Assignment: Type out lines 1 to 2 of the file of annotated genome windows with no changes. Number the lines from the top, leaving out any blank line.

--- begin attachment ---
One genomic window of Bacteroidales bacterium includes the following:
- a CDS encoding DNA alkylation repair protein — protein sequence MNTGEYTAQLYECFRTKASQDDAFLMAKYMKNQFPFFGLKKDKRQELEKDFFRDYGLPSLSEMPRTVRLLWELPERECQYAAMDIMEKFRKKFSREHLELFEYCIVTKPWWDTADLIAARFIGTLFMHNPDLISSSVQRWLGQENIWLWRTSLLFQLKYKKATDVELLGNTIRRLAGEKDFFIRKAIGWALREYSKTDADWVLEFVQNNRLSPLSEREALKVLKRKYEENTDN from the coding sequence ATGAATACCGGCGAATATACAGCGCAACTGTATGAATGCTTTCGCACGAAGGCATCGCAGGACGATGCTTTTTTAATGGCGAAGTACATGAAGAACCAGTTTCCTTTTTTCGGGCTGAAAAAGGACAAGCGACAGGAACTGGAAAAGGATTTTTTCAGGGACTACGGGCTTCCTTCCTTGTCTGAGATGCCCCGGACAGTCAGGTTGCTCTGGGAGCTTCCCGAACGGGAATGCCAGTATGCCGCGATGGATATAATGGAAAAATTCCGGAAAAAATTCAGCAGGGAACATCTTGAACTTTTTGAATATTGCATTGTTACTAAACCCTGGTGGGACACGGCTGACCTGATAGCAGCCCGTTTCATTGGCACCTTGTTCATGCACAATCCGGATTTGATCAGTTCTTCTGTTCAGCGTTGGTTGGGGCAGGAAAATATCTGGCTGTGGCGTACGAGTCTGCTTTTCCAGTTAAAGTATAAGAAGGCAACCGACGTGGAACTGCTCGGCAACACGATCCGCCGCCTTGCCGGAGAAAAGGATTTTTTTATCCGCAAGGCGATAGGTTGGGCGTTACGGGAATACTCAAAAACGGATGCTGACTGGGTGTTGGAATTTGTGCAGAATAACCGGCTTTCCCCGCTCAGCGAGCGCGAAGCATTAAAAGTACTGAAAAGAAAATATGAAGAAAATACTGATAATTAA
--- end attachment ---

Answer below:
One genomic window of Bacteroidales bacterium includes the following:
- a CDS encoding DNA alkylation repair protein — protein sequence MNTGEYTAQLYECFRTKASQDDAFLMAKYMKNQFPFFGLKKDKRQELEKDFFRDYGLPSLSEMPRTVRLLWELPERECQYAAMDIMEKFRKKFSREHLELFEYCIVTKPWWDTADLIAARFIGTLFMHNPDLISSSVQRWLGQENIWLWRTSLLFQLKYKKATDVELLGNTIRRLAGEKDFFIRKAIGWALREYSKTDADWVLEFVQNNRLSPLSEREALKVLKRKYEENTDN from the coding sequence ATGAATACCGGCGAATATACAGCGCAACTGTATGAATGCTTTCGCACGAAGGCATCGCAGGACGATGCTTTTTTAATGGCGAAGTACATGAAGAACCAGTTTCCTTTTTTCGGGCTGAAAAAGGACAAGCGACAGGAACTGGAAAAGGATTTTTTCAGGGACTACGGGCTTCCTTCCTTGTCTGAGATGCCCCGGACAGTCAGGTTGCTCTGGGAGCTTCCCGAACGGGAATGCCAGTATGCCGCGATGGATATAATGGAAAAATTCCGGAAAAAATTCAGCAGGGAACATCTTGAACTTTTTGAATATTGCATTGTTACTAAACCCTGGTGGGACACGGCTGACCTGATAGCAGCCCGTTTCATTGGCACCTTGTTCATGCACAATCCGGATTTGATCAGTTCTTCTGTTCAGCGTTGGTTGGGGCAGGAAAATATCTGGCTGTGGCGTACGAGTCTGCTTTTCCAGTTAAAGTATAAGAAGGCAACCGACGTGGAACTGCTCGGCAACACGATCCGCCGCCTTGCCGGAGAAAAGGATTTTTTTATCCGCAAGGCGATAGGTTGGGCGTTACGGGAATACTCAAAAACGGATGCTGACTGGGTGTTGGAATTTGTGCAGAATAACCGGCTTTCCCCGCTCAGCGAGCGCGAAGCATTAAAAGTACTGAAAAGAAAATATGAAGAAAATACTGATAATTAA